Pennsylvania Democratic hopeful Joe Sestak has attracted the attention of a former U.S. attorney for his insistence on referring to himself by his military rank of admiral even though the Department of Defense specifically forbids it, the Pittsburgh Tribune-Review reports.
Sestak has been made aware of the DOD restriction on military retirees making clear use of their military status while running for office but still regularly refers to himself as “Admiral Sestak.” Matthew Whitaker, who was U.S. attorney for the Southern District of Iowa, filed a complaint to DOD last year alerting it of the violation.
The complaint prompted the moderator of a Pennsylvania Press Club event last month to ask Sestak, “Why do you maintain it’s appropriate to regularly use your military rank in your political campaign when military protocol, the Defense Department, the Hatch Act, and general good bearing and decorum recommend against it?”
Sestak stated plainly that it is because he “totally disagrees” with the guideline and believes he has “earned” the right to use his rank however he sees fit.
His response caused Whitaker to file another complaint, according to Salena Zito of the Pittsburgh Tribune-Review.
Today, Feb. 8, that former U.S. Attorney sent the DOD another letter of complaint, asking them to investigate Sestak’s ongoing violation of a military ethics directive.
Whitaker is the executive director of the Foundation for Accountability and Civic Trust (FACT) that was founded last February.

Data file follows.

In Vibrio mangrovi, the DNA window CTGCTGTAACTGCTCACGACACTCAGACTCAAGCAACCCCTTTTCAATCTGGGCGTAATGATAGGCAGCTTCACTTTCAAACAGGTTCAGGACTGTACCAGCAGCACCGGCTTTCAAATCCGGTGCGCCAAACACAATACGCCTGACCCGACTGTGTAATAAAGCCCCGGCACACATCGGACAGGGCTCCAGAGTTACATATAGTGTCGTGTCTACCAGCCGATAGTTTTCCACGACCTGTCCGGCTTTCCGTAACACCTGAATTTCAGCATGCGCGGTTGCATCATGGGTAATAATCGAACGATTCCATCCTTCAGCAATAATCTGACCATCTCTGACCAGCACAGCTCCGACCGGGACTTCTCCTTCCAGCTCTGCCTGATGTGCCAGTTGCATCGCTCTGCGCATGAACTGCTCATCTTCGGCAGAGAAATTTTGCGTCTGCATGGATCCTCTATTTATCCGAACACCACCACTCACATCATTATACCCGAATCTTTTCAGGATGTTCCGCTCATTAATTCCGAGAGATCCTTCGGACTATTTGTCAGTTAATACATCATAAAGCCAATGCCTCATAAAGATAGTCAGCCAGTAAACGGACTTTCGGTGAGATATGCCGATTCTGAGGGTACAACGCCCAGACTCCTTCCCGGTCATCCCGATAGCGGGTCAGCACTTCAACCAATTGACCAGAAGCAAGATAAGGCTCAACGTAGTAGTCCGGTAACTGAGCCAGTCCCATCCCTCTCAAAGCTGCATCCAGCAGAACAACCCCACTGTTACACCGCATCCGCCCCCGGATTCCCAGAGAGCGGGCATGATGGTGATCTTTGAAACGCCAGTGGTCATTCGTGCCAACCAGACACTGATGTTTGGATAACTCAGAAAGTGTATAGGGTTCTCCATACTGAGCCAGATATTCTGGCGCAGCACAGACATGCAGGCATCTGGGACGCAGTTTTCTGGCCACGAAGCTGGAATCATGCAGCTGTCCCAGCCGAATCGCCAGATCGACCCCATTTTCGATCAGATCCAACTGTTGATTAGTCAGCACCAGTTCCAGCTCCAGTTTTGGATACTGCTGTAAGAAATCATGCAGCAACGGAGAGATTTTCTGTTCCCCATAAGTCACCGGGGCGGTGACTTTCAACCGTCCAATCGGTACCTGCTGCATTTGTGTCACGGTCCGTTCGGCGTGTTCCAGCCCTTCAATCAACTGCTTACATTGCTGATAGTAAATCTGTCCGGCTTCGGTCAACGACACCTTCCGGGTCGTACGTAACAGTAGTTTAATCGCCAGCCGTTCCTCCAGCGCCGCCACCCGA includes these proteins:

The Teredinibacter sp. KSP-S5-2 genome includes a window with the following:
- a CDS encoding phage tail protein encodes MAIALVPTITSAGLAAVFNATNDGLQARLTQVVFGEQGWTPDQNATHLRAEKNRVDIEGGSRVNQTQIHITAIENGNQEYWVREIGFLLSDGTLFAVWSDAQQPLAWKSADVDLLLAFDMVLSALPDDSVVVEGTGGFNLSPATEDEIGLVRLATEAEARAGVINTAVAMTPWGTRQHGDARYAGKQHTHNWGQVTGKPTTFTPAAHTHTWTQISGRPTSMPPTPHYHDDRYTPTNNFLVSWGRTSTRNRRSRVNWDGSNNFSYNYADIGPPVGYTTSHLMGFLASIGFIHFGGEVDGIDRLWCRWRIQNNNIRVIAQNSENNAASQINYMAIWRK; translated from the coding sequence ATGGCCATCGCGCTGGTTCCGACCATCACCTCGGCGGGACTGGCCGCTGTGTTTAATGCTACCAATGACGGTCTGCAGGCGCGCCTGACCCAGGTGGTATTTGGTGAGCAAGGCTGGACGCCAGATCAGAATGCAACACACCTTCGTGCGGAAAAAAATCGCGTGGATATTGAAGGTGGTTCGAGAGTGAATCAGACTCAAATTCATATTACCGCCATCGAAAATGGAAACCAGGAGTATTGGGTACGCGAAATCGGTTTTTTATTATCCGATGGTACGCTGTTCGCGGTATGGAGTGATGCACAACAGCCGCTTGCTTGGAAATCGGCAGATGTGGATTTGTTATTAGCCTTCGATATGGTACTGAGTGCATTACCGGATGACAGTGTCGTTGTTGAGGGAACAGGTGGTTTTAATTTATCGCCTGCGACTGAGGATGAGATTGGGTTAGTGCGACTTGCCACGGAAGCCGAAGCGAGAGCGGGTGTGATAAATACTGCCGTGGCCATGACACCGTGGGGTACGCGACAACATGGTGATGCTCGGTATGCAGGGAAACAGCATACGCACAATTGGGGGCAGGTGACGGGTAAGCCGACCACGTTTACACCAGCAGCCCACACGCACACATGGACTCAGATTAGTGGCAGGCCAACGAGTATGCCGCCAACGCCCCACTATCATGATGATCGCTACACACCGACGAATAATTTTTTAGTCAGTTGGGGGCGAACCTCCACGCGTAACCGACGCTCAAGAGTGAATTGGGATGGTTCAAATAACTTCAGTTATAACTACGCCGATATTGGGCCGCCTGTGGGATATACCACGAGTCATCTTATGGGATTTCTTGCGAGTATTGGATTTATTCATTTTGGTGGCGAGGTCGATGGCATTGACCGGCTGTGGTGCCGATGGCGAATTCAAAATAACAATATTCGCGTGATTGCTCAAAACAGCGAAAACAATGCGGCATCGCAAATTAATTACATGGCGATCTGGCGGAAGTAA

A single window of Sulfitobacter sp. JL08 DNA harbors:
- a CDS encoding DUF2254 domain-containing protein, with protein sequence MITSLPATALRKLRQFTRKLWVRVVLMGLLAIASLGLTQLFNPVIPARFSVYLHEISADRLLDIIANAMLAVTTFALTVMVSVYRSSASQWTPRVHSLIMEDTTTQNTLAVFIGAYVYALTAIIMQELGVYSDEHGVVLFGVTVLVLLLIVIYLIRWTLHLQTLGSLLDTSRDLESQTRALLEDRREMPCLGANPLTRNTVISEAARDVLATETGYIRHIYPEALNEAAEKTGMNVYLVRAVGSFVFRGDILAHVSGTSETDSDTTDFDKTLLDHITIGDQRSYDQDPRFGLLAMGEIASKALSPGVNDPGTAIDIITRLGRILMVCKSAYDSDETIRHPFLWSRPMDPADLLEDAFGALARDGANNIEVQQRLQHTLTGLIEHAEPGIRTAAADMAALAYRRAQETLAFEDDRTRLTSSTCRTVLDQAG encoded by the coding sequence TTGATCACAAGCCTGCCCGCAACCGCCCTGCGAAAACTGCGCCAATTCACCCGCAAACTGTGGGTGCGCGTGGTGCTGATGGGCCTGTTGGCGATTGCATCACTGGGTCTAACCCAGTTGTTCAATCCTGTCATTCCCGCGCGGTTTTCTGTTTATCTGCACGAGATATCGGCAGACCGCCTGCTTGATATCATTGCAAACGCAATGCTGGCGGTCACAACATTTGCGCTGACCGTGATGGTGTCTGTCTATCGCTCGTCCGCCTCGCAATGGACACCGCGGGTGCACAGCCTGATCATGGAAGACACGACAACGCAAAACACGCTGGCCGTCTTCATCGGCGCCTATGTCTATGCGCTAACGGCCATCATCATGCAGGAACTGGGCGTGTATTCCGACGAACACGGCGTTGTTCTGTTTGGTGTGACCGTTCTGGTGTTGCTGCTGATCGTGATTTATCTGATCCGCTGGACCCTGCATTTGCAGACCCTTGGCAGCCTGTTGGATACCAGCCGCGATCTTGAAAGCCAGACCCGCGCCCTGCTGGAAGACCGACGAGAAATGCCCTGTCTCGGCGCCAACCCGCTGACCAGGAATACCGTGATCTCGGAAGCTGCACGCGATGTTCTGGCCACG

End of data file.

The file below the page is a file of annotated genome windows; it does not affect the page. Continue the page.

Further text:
Military officials said the ethics rules were put in place to avoid any suggestion of an official military endorsement of a candidacy or any approval of retired members’ participation in political activity.
Whitaker’s original complaint was filed in July 2015. The DOD did not respond to the ethics complaint. Whitaker decided to revisit the case because of Sestak’s escalating use of Admiral in all of his campaign literature and online advertising.
The complaint includes several Sestak’s use of “Admiral Joe Sestak” in politicking.
Whitaker said in a statement that it “has become plainly evident that [Sestak] simply doesn’t think the rules apply to him.”
“Mr. Sestak’s blatant disregard for the rules is deeply disturbing because while it was possible before that he was unaware of the rules, it is now clear that was not the case,” said Whitaker. “It’s one thing to violate the rules, but it’s immensely more troubling to think the rules don’t apply to you.”
Sestak lost the U.S. Senate race in 2010 to Sen. Pat Toomey (R., Pa.), who currently holds the seat. He is currently outpacing his opponents in the Pennsylvania’s Democratic primary in both fundraising and the polls.